Innovation That Matters

3D printed masks | Photo source Ian Dooley on Unsplash

3D printed face masks are fitted to individuals

Personalisation has been taken to a whole new level in the beauty industry with individualised face masks

Spotted: The beauty industry has been around for centuries, but has perhaps never before been as exciting as now. Technology has developed to offer intelligent accessories, such as this smart mirror, or even to revolutionise the products themselves, like this rehydratable powder shampoo. With the retail industry putting ever-increasing emphasis on the consumer experience, personalisation is essential to consider. 3D printing could provide a service that creates face masks perfectly matched to the face of the individual.

Neutrogena, a global skincare company, has launched custom face masks, using 3D printing to create a mask perfectly fitted to the customers’ face. The MaskiD uses face images to create a mask that matches face shape and skin condition. For example, spots can be given localised treatments. It also allows for one face mask to do two different treatments at the same time. Users can provide images and data via the MaskiD app on iOS, and each mask can also deliver specific ingredients according to demand, such as vitamin C and feverfew.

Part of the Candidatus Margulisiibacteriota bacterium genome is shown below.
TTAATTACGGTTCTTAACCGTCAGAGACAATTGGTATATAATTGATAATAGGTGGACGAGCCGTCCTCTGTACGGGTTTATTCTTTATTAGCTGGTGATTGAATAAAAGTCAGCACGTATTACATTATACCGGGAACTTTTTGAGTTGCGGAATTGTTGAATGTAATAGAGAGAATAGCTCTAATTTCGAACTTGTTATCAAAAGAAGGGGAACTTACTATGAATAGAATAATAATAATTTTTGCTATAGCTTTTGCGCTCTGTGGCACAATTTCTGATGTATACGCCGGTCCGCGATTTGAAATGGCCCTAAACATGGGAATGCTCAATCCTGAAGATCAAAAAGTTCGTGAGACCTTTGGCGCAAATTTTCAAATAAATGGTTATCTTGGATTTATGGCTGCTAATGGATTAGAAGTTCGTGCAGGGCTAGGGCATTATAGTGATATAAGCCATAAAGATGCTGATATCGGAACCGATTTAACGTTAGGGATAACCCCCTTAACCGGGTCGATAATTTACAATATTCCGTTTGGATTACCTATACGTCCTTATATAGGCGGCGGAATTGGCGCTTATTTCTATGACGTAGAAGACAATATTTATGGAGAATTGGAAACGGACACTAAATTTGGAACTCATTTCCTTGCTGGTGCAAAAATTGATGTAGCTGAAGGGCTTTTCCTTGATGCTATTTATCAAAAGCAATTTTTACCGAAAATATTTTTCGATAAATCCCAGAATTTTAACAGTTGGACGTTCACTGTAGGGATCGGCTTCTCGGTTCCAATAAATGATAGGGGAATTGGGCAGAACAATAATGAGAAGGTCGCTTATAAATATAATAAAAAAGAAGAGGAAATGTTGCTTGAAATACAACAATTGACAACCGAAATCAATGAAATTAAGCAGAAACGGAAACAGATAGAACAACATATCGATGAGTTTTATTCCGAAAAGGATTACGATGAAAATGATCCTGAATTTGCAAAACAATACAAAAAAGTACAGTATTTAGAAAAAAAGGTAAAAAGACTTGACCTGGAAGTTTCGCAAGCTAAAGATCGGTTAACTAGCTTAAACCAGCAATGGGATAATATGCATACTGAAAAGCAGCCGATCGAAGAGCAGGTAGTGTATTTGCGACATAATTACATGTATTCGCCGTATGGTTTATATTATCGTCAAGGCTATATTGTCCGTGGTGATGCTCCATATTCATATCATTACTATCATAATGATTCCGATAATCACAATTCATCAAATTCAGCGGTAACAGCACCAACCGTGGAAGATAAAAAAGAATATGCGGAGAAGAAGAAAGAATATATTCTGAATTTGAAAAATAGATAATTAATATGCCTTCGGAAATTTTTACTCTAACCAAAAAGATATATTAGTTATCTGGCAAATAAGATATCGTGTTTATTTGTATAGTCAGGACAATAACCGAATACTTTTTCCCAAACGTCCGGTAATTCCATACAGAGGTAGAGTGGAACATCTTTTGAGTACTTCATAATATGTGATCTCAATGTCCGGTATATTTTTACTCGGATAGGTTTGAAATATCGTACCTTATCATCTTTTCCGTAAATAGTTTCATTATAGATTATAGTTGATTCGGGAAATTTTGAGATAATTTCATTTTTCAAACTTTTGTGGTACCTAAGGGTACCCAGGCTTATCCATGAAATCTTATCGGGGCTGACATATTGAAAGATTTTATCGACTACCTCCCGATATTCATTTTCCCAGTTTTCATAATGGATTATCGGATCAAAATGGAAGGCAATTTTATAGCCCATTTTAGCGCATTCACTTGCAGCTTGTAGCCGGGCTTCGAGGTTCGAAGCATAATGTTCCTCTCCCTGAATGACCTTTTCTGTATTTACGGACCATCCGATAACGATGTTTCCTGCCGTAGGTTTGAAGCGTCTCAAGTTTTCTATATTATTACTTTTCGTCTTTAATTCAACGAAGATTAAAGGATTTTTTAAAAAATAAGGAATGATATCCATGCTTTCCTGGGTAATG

The company has also addressed concerns about privacy by stating that they do not intend to sell any personal data collected by the app. There is nothing to stop them from using such personal information for internal market research or to inform their future product lines, however.

Neutrogena announced the masks at the tech showcase CES 2019, but have not yet revealed any information about costs. They will become available in late 2019.



Download PDF